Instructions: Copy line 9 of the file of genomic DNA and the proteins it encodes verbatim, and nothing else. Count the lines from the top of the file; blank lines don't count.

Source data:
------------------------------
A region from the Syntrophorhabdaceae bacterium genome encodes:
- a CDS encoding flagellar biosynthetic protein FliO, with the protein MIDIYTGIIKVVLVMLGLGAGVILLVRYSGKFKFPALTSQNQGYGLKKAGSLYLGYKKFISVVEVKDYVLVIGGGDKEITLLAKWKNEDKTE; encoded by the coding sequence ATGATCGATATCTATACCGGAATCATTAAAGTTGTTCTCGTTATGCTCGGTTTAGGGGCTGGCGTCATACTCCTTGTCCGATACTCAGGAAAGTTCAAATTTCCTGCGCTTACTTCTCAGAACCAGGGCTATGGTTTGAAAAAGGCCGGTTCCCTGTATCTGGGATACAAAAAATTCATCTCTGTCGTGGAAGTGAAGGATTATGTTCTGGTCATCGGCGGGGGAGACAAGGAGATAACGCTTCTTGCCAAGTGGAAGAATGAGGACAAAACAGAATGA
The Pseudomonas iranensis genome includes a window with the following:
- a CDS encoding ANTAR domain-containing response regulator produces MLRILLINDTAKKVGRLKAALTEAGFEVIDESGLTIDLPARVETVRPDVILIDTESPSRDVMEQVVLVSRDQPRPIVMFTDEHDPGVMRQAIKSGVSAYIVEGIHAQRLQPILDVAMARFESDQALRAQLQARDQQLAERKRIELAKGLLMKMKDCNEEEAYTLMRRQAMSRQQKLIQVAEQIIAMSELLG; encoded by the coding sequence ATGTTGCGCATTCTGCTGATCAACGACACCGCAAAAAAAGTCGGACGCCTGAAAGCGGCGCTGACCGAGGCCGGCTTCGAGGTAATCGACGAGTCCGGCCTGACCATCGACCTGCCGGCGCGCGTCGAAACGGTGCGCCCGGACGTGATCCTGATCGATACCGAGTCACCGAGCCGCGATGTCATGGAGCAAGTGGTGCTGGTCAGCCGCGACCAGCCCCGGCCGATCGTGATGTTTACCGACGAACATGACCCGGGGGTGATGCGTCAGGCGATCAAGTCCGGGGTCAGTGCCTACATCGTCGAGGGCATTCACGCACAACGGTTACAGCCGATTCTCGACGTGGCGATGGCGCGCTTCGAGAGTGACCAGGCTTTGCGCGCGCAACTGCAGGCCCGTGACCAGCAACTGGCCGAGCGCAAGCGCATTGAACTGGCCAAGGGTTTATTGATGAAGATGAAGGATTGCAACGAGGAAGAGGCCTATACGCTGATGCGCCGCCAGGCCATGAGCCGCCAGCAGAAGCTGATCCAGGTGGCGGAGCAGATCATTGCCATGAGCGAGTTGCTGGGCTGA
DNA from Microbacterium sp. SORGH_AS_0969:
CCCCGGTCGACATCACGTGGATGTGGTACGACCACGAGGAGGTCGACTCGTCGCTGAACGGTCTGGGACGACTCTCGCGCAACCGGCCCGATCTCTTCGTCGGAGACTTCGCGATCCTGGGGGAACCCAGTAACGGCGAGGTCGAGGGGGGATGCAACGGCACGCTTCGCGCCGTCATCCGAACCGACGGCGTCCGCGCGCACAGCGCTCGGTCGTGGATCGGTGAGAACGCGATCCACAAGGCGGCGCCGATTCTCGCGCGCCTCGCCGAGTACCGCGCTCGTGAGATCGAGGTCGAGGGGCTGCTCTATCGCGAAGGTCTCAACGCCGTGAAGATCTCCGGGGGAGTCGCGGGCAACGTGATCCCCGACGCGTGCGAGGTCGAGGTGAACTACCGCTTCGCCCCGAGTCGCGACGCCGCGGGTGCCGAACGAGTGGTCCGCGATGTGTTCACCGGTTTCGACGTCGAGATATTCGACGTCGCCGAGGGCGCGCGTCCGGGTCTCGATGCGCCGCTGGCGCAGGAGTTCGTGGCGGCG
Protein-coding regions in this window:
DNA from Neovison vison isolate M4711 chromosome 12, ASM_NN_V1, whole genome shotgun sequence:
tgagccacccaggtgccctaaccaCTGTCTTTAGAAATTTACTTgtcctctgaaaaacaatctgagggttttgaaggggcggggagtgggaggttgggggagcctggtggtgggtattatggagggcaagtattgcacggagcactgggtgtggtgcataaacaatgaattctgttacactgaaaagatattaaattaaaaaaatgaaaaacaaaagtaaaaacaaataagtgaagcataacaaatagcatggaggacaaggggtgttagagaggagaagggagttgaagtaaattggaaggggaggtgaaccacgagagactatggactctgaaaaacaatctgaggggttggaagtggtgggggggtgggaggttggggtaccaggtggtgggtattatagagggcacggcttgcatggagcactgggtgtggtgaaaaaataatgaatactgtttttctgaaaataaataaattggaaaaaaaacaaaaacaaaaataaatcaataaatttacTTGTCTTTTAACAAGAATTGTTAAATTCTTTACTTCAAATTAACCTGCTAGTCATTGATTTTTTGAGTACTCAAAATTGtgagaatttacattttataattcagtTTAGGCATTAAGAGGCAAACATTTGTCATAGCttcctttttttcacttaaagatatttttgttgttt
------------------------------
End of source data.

tgagccacccaggtgccctaaccaCTGTCTTTAGAAATTTACTTgtcctctgaaaaacaatctgagggttttgaaggggcggggagtgggaggttgggggagcctggtggtgggtattatggagggcaagtattgcacggagcactgggtgtggtgcataaacaatgaattctgttacactgaaaagatattaaattaaaaaaatgaaaaacaaaagtaaaaacaaataagtgaagcataacaaatagcatggaggacaaggggtgttagagaggagaagggagttgaagtaaattggaaggggaggtgaaccacgagagactatggactctgaaaaacaatctgaggggttggaagtggtgggggggtgggaggttggggtaccaggtggtgggtattatagagggcacggcttgcatggagcactgggtgtggtgaaaaaataatgaatactgtttttctgaaaataaataaattggaaaaaaaacaaaaacaaaaataaatcaataaatttacTTGTCTTTTAACAAGAATTGTTAAATTCTTTACTTCAAATTAACCTGCTAGTCATTGATTTTTTGAGTACTCAAAATTGtgagaatttacattttataattcagtTTAGGCATTAAGAGGCAAACATTTGTCATAGCttcctttttttcacttaaagatatttttgttgttt